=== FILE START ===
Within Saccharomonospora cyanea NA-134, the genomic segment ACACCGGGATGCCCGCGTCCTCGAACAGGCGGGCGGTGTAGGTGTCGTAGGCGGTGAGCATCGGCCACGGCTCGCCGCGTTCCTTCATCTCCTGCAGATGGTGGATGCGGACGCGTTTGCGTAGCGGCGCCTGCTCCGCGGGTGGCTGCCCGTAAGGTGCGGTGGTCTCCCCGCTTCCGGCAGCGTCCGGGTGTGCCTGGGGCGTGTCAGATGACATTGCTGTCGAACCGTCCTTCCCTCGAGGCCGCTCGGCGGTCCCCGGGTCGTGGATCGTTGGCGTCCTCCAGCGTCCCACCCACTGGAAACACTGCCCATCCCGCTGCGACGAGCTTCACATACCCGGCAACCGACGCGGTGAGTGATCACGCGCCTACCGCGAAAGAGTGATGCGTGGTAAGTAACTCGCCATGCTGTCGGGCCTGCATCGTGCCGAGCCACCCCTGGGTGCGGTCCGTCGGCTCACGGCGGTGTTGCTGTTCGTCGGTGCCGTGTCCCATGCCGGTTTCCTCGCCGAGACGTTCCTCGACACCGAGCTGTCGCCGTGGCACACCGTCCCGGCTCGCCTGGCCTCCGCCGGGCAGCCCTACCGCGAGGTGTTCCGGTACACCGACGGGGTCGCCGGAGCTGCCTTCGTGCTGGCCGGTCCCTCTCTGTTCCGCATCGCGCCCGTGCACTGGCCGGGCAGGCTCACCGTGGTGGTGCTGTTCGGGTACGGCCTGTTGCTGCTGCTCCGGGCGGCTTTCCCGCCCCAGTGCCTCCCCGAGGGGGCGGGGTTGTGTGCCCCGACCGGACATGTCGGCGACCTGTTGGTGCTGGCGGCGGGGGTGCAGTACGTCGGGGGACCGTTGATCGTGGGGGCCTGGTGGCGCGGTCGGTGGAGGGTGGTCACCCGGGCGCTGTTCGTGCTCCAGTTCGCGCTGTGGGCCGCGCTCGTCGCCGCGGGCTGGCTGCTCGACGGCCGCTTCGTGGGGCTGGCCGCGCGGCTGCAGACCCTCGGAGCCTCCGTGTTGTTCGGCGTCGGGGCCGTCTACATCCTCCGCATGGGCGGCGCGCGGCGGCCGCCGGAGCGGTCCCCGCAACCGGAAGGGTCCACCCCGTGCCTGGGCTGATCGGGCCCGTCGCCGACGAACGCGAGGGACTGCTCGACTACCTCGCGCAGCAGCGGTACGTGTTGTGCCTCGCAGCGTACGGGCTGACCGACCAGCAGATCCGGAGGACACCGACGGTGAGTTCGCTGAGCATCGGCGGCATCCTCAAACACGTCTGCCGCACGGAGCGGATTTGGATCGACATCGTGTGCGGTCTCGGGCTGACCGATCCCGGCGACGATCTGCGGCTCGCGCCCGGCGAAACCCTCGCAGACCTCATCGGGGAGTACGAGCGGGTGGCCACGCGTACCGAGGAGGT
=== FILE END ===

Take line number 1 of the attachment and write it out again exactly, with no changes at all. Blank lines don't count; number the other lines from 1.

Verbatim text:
Within Saccharomonospora cyanea NA-134, the genomic segment ACACCGGGATGCCCGCGTCCTCGAACAGGCGGGCGGTGTAGGTGTCGTAGGCGGTGAGCATCGGCCACGGCTCGCCGCGTTCCTTCATCTCCTGCAGATGGTGGATGCGGACGCGTTTGCGTAGCGGCGCCTGCTCCGCGGGTGGCTGCCCGTAAGGTGCGGTGGTCTCCCCGCTTCCGGCAGCGTCCGGGTGTGCCTGGGGCGTGTCAGATGACATTGCTGTCGAACCGTCCTTCCCTCGAGGCCGCTCGGCGGTCCCCGGGTCGTGGATCGTTGGCGTCCTCCAGCGTCCCACCCACTGGAAACACTGCCCATCCCGCTGCGACGAGCTTCACATACCCGGCAACCGACGCGGTGAGTGATCACGCGCCTACCGCGAAAGAGTGATGCGTGGTAAGTAACTCGCCATGCTGTCGGGCCTGCATCGTGCCGAGCCACCCCTGGGTGCGGTCCGTCGGCTCACGGCGGTGTTGCTGTTCGTCGGTGCCGTGTCCCATGCCGGTTTCCTCGCCGAGACGTTCCTCGACACCGAGCTGTCGCCGTGGCACACCGTCCCGGCTCGCCTGGCCTCCGCCGGGCAGCCCTACCGCGAGGTGTTCCGGTACACCGACGGGGTCGCCGGAGCTGCCTTCGTGCTGGCCGGTCCCTCTCTGTTCCGCATCGCGCCCGTGCACTGGCCGGGCAGGCTCACCGTGGTGGTGCTGTTCGGGTACGGCCTGTTGCTGCTGCTCCGGGCGGCTTTCCCGCCCCAGTGCCTCCCCGAGGGGGCGGGGTTGTGTGCCCCGACCGGACATGTCGGCGACCTGTTGGTGCTGGCGGCGGGGGTGCAGTACGTCGGGGGACCGTTGATCGTGGGGGCCTGGTGGCGCGGTCGGTGGAGGGTGGTCACCCGGGCGCTGTTCGTGCTCCAGTTCGCGCTGTGGGCCGCGCTCGTCGCCGCGGGCTGGCTGCTCGACGGCCGCTTCGTGGGGCTGGCCGCGCGGCTGCAGACCCTCGGAGCCTCCGTGTTGTTCGGCGTCGGGGCCGTCTACATCCTCCGCATGGGCGGCGCGCGGCGGCCGCCGGAGCGGTCCCCGCAACCGGAAGGGTCCACCCCGTGCCTGGGCTGATCGGGCCCGTCGCCGACGAACGCGAGGGACTGCTCGACTACCTCGCGCAGCAGCGGTACGTGTTGTGCCTCGCAGCGTACGGGCTGACCGACCAGCAGATCCGGAGGACACCGACGGTGAGTTCGCTGAGCATCGGCGGCATCCTCAAACACGTCTGCCGCACGGAGCGGATTTGGATCGACATCGTGTGCGGTCTCGGGCTGACCGATCCCGGCGACGATCTGCGGCTCGCGCCCGGCGAAACCCTCGCAGACCTCATCGGGGAGTACGAGCGGGTGGCCACGCGTACCGAGGAGGT